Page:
A court has just issued a restraining order — with no appearance by the defendant — that, among other things,
(1) bars McClellan from "follow[ing], ... keep[ing] under surveillance, or loiter[ing] with or around any minor child,"
(2) bars McClellan from contacting, "photograph[ing], videotap[ing], post[ing] on internet, or otherwise record[ing] any image of a minor child without parent's or guardian's written consent,"
(3) bars McClellan from "loiter[ing] where minor children congregate in, including but not limited to schools, parks, playgrounds, bowling alleys," and
(4) requires McClellan to "stay at least ... 10 yards away from" "any minor child."
The court reports that the order is "based on stalking" and "based on a credible threat of violence and harm to minor children." The order is ambiguous on whether McClellan is also barred from having guns — those provisions on the order form are crossed out in one place but not in another; I take it the court's intent was not to apply them at all.
I don't know what evidence was introduced at the hearing, so it's possible that there was some evidence that McClellan had actually molested children, or was planning to do so. If there was, and the evidence was sufficiently strong, then a temporary order of some sort would be constitutional — a person can, after all, be arrested and jailed just on a finding of probable cause to believe he has committed a crime.
But if the only evidence is what we've seen in the press, which is chiefly that McClellan admits to a sexual attraction to children, believes that sex with children is proper, claims not to have molested children or engaged in sexual touching with them but has apparently said he had "hugged" them, and has in the past photographed children and posted their photos on the Internet with text praising their appeal and promoting the propriety of sex with children, then it seems to me that the order is unconstitutional.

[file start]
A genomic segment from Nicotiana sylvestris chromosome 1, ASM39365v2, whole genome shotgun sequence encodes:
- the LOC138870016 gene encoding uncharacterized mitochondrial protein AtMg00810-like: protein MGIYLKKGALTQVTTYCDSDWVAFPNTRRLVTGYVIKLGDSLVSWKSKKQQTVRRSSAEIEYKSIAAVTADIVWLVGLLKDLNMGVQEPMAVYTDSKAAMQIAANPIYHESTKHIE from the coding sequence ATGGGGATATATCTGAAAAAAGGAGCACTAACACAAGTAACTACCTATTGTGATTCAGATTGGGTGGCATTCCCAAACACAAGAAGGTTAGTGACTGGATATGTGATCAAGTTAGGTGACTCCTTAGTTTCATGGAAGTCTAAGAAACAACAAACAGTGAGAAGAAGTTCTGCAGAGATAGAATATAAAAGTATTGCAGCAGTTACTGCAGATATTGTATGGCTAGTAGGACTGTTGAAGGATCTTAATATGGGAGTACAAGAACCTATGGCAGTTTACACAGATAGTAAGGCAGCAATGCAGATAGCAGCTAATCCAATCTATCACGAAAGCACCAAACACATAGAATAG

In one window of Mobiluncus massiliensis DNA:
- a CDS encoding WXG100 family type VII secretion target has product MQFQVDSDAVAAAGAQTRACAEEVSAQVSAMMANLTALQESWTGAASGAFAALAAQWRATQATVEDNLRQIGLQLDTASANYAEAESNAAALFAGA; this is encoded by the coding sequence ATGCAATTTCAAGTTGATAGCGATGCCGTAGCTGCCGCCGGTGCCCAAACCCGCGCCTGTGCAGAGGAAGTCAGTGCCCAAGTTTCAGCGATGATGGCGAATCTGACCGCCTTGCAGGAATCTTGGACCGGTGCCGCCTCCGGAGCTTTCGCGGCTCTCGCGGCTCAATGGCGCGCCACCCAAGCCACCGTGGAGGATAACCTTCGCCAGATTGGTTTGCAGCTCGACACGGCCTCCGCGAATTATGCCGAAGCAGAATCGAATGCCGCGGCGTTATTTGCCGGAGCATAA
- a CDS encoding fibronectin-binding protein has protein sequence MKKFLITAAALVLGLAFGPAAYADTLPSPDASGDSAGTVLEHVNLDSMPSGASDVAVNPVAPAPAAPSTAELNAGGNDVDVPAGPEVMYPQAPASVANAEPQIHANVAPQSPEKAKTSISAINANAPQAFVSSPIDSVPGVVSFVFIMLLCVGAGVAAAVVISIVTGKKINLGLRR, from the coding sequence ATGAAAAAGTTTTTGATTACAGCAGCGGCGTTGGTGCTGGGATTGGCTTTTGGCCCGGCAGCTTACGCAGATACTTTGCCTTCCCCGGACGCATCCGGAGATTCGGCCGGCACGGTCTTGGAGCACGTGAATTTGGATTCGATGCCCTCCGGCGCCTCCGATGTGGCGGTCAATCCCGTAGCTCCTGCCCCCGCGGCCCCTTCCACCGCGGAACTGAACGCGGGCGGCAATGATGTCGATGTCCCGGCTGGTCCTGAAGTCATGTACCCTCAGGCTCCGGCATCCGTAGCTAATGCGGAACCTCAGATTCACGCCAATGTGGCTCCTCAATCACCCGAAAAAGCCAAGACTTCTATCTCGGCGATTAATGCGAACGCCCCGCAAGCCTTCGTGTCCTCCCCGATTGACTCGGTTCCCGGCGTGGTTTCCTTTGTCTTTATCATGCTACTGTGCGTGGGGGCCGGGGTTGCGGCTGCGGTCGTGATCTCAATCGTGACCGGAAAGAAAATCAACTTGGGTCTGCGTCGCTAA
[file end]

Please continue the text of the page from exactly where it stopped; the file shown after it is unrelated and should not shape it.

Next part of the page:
You can't restrict people's movement, and their ability to take photographs in public places (even of children, something that is routinely done by the media and others and that is presumptively protected by the First Amendment), simply because of their ideology and expressed sexual desire, even when one understandably worries that at some point this ideology plus desire will turn into actual molestation. The premise of our legal system is that restraints on where you can go on in public (and broader freedom, including the freedom to photograph and to post photographs) can only be instituted after some showing of concrete evidence that someone has committed or is planning to commit a crime. The police can't arrest people just because they think they might be dangerous, or because they have expressed support for criminal activity; the courts can't restrict their liberty of movement on those grounds. The controversy about no-fly lists that are based on mere suspicion illustrates this concern, and the outer boundaries of even national security powers; but even the no-fly lists don't go so far as to make it a crime for someone to go to certain places, or be within 10 yards of any child.
Without doubt this general prohibition on prophylactic police and court action poses some dangers. I suspect there are lots of people out there whom the local police understandably suspect of some crime, and who may in fact victimize someone before a crime can be proven. But it seems to me that on balance waiting until there's concrete evidence that a crime has been committed, or is at least being planned — dangerous as such waiting may be — is less dangerous than letting courts restrain movement simply based on people's even repugnant ideologies and desires.